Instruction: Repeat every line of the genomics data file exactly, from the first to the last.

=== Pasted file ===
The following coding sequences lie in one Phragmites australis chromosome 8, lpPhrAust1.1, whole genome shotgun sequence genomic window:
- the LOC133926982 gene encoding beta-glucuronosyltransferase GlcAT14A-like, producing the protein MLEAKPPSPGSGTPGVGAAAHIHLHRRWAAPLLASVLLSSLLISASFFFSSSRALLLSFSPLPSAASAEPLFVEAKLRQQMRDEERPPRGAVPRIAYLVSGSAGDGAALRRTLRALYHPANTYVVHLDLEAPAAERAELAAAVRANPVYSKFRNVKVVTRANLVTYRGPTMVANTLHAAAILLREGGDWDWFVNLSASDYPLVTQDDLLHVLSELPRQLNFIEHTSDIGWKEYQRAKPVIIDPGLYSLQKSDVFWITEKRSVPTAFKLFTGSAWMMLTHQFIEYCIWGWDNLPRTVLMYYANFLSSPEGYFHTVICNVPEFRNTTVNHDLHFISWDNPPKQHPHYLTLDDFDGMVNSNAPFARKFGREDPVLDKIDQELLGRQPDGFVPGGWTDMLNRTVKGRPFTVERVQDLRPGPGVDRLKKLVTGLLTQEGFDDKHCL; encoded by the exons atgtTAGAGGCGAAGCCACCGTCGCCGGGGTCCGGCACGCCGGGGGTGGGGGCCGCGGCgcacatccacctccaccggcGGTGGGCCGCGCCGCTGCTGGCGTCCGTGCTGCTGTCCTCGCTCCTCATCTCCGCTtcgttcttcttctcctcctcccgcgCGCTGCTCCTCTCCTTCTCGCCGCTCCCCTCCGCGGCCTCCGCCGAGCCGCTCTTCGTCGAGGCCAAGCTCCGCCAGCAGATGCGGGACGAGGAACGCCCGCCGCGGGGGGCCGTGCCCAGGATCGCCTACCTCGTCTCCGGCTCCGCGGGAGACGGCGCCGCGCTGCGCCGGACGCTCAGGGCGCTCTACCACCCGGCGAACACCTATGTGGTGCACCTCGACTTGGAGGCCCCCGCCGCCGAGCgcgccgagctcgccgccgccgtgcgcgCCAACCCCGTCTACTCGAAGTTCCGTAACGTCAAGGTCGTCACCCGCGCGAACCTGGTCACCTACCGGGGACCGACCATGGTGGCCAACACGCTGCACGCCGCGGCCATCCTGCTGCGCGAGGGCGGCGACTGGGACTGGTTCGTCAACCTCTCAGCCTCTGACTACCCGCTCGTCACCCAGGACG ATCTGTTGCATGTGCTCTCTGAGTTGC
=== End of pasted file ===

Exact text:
The following coding sequences lie in one Phragmites australis chromosome 8, lpPhrAust1.1, whole genome shotgun sequence genomic window:
- the LOC133926982 gene encoding beta-glucuronosyltransferase GlcAT14A-like, producing the protein MLEAKPPSPGSGTPGVGAAAHIHLHRRWAAPLLASVLLSSLLISASFFFSSSRALLLSFSPLPSAASAEPLFVEAKLRQQMRDEERPPRGAVPRIAYLVSGSAGDGAALRRTLRALYHPANTYVVHLDLEAPAAERAELAAAVRANPVYSKFRNVKVVTRANLVTYRGPTMVANTLHAAAILLREGGDWDWFVNLSASDYPLVTQDDLLHVLSELPRQLNFIEHTSDIGWKEYQRAKPVIIDPGLYSLQKSDVFWITEKRSVPTAFKLFTGSAWMMLTHQFIEYCIWGWDNLPRTVLMYYANFLSSPEGYFHTVICNVPEFRNTTVNHDLHFISWDNPPKQHPHYLTLDDFDGMVNSNAPFARKFGREDPVLDKIDQELLGRQPDGFVPGGWTDMLNRTVKGRPFTVERVQDLRPGPGVDRLKKLVTGLLTQEGFDDKHCL; encoded by the exons atgtTAGAGGCGAAGCCACCGTCGCCGGGGTCCGGCACGCCGGGGGTGGGGGCCGCGGCgcacatccacctccaccggcGGTGGGCCGCGCCGCTGCTGGCGTCCGTGCTGCTGTCCTCGCTCCTCATCTCCGCTtcgttcttcttctcctcctcccgcgCGCTGCTCCTCTCCTTCTCGCCGCTCCCCTCCGCGGCCTCCGCCGAGCCGCTCTTCGTCGAGGCCAAGCTCCGCCAGCAGATGCGGGACGAGGAACGCCCGCCGCGGGGGGCCGTGCCCAGGATCGCCTACCTCGTCTCCGGCTCCGCGGGAGACGGCGCCGCGCTGCGCCGGACGCTCAGGGCGCTCTACCACCCGGCGAACACCTATGTGGTGCACCTCGACTTGGAGGCCCCCGCCGCCGAGCgcgccgagctcgccgccgccgtgcgcgCCAACCCCGTCTACTCGAAGTTCCGTAACGTCAAGGTCGTCACCCGCGCGAACCTGGTCACCTACCGGGGACCGACCATGGTGGCCAACACGCTGCACGCCGCGGCCATCCTGCTGCGCGAGGGCGGCGACTGGGACTGGTTCGTCAACCTCTCAGCCTCTGACTACCCGCTCGTCACCCAGGACG ATCTGTTGCATGTGCTCTCTGAGTTGC